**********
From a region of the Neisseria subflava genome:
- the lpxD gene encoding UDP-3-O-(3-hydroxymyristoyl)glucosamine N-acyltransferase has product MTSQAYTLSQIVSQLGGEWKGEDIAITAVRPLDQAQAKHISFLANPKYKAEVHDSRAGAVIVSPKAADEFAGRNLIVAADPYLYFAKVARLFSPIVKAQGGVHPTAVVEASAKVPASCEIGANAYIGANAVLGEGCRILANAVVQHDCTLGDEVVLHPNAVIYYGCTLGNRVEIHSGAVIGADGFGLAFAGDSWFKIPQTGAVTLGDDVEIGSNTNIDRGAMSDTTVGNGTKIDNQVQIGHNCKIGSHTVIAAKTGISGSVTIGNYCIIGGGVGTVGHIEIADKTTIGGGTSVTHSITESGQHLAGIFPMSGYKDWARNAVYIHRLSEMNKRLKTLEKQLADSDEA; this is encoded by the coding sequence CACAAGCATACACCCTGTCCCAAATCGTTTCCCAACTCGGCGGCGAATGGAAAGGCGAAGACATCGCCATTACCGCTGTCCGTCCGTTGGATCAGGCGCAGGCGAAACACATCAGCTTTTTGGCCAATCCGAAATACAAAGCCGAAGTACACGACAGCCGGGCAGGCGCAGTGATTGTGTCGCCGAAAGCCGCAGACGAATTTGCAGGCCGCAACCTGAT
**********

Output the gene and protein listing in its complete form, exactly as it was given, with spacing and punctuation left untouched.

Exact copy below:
From a region of the Neisseria subflava genome:
- the lpxD gene encoding UDP-3-O-(3-hydroxymyristoyl)glucosamine N-acyltransferase has product MTSQAYTLSQIVSQLGGEWKGEDIAITAVRPLDQAQAKHISFLANPKYKAEVHDSRAGAVIVSPKAADEFAGRNLIVAADPYLYFAKVARLFSPIVKAQGGVHPTAVVEASAKVPASCEIGANAYIGANAVLGEGCRILANAVVQHDCTLGDEVVLHPNAVIYYGCTLGNRVEIHSGAVIGADGFGLAFAGDSWFKIPQTGAVTLGDDVEIGSNTNIDRGAMSDTTVGNGTKIDNQVQIGHNCKIGSHTVIAAKTGISGSVTIGNYCIIGGGVGTVGHIEIADKTTIGGGTSVTHSITESGQHLAGIFPMSGYKDWARNAVYIHRLSEMNKRLKTLEKQLADSDEA; this is encoded by the coding sequence CACAAGCATACACCCTGTCCCAAATCGTTTCCCAACTCGGCGGCGAATGGAAAGGCGAAGACATCGCCATTACCGCTGTCCGTCCGTTGGATCAGGCGCAGGCGAAACACATCAGCTTTTTGGCCAATCCGAAATACAAAGCCGAAGTACACGACAGCCGGGCAGGCGCAGTGATTGTGTCGCCGAAAGCCGCAGACGAATTTGCAGGCCGCAACCTGAT